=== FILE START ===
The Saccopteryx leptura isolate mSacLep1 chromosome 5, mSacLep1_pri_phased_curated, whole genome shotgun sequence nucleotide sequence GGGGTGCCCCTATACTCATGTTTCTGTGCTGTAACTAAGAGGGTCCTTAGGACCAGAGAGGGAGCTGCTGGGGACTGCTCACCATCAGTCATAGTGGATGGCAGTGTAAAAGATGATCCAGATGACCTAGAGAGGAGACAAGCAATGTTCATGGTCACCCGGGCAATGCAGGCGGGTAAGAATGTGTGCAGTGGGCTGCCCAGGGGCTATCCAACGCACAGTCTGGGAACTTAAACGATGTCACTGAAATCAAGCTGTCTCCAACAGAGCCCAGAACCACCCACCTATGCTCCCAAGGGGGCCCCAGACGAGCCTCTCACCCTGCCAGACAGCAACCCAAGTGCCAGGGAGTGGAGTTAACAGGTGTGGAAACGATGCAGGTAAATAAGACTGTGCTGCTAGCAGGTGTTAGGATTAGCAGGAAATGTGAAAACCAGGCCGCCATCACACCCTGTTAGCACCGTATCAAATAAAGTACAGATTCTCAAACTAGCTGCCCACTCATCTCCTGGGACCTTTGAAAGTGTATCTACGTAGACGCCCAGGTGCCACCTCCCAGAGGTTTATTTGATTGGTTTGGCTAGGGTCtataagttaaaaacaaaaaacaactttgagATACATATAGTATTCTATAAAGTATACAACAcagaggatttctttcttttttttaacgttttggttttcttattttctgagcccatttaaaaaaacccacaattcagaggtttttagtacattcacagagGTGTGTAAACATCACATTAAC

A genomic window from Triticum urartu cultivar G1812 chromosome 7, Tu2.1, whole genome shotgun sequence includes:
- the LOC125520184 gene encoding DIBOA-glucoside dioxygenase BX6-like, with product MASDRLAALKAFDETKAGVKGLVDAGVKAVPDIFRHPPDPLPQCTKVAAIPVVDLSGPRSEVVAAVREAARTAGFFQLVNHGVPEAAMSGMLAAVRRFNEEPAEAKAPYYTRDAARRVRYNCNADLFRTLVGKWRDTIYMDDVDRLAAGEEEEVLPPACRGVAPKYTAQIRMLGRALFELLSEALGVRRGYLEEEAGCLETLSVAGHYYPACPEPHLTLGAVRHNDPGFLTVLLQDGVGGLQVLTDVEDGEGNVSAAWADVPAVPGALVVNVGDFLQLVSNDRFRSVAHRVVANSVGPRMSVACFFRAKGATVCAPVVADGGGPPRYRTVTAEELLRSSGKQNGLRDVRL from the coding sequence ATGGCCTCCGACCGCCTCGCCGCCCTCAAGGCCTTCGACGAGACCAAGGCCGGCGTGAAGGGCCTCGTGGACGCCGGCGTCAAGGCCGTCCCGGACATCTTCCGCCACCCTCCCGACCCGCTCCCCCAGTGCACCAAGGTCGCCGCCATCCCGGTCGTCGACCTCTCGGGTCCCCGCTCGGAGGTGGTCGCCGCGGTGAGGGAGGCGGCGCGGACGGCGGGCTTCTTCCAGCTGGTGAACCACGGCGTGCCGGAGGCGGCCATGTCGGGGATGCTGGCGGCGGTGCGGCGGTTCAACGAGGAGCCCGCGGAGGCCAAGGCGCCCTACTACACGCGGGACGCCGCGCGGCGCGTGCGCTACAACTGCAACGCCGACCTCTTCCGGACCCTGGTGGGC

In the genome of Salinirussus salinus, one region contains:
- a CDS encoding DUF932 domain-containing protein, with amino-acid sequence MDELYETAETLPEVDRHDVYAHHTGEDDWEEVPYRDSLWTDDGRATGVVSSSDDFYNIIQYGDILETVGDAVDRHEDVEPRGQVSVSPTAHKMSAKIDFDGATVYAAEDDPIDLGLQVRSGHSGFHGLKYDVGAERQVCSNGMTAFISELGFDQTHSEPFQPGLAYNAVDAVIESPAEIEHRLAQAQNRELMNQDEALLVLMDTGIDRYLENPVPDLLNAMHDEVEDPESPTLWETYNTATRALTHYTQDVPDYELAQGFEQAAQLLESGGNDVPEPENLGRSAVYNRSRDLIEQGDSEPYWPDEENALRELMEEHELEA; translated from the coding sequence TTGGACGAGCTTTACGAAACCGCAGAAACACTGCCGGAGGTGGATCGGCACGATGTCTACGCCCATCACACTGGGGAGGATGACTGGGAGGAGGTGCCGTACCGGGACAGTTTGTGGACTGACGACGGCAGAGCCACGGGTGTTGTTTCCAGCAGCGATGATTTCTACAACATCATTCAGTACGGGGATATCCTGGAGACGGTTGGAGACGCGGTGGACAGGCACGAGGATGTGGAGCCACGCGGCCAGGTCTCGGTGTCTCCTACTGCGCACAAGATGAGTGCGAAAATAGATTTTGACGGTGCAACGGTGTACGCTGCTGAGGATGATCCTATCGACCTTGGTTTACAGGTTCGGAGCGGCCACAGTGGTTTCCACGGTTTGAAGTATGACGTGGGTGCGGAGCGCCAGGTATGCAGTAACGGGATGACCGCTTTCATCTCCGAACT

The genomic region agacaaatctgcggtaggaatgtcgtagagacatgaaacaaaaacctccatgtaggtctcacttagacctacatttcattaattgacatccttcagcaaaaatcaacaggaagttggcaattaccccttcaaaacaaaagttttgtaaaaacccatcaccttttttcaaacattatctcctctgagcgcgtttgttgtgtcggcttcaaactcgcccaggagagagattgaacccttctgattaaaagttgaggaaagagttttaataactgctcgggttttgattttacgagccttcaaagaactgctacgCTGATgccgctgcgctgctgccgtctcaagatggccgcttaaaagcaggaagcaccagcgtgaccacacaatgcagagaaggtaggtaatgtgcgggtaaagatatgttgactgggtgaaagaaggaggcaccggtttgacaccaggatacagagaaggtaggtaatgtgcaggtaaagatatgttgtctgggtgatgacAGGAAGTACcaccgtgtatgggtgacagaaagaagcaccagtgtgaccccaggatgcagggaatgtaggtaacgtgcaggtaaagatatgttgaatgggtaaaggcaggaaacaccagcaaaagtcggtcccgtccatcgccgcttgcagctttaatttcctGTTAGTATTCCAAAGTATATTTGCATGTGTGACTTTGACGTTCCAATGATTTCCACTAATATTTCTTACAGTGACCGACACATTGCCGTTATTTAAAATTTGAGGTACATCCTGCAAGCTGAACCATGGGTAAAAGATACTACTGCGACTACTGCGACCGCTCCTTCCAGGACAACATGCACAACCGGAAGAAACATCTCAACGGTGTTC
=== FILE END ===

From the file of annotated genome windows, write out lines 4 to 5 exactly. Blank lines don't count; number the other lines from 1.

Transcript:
In the genome of Salinirussus salinus, one region contains:
- a CDS encoding DUF932 domain-containing protein, with amino-acid sequence MDELYETAETLPEVDRHDVYAHHTGEDDWEEVPYRDSLWTDDGRATGVVSSSDDFYNIIQYGDILETVGDAVDRHEDVEPRGQVSVSPTAHKMSAKIDFDGATVYAAEDDPIDLGLQVRSGHSGFHGLKYDVGAERQVCSNGMTAFISELGFDQTHSEPFQPGLAYNAVDAVIESPAEIEHRLAQAQNRELMNQDEALLVLMDTGIDRYLENPVPDLLNAMHDEVEDPESPTLWETYNTATRALTHYTQDVPDYELAQGFEQAAQLLESGGNDVPEPENLGRSAVYNRSRDLIEQGDSEPYWPDEENALRELMEEHELEA; translated from the coding sequence TTGGACGAGCTTTACGAAACCGCAGAAACACTGCCGGAGGTGGATCGGCACGATGTCTACGCCCATCACACTGGGGAGGATGACTGGGAGGAGGTGCCGTACCGGGACAGTTTGTGGACTGACGACGGCAGAGCCACGGGTGTTGTTTCCAGCAGCGATGATTTCTACAACATCATTCAGTACGGGGATATCCTGGAGACGGTTGGAGACGCGGTGGACAGGCACGAGGATGTGGAGCCACGCGGCCAGGTCTCGGTGTCTCCTACTGCGCACAAGATGAGTGCGAAAATAGATTTTGACGGTGCAACGGTGTACGCTGCTGAGGATGATCCTATCGACCTTGGTTTACAGGTTCGGAGCGGCCACAGTGGTTTCCACGGTTTGAAGTATGACGTGGGTGCGGAGCGCCAGGTATGCAGTAACGGGATGACCGCTTTCATCTCCGAACT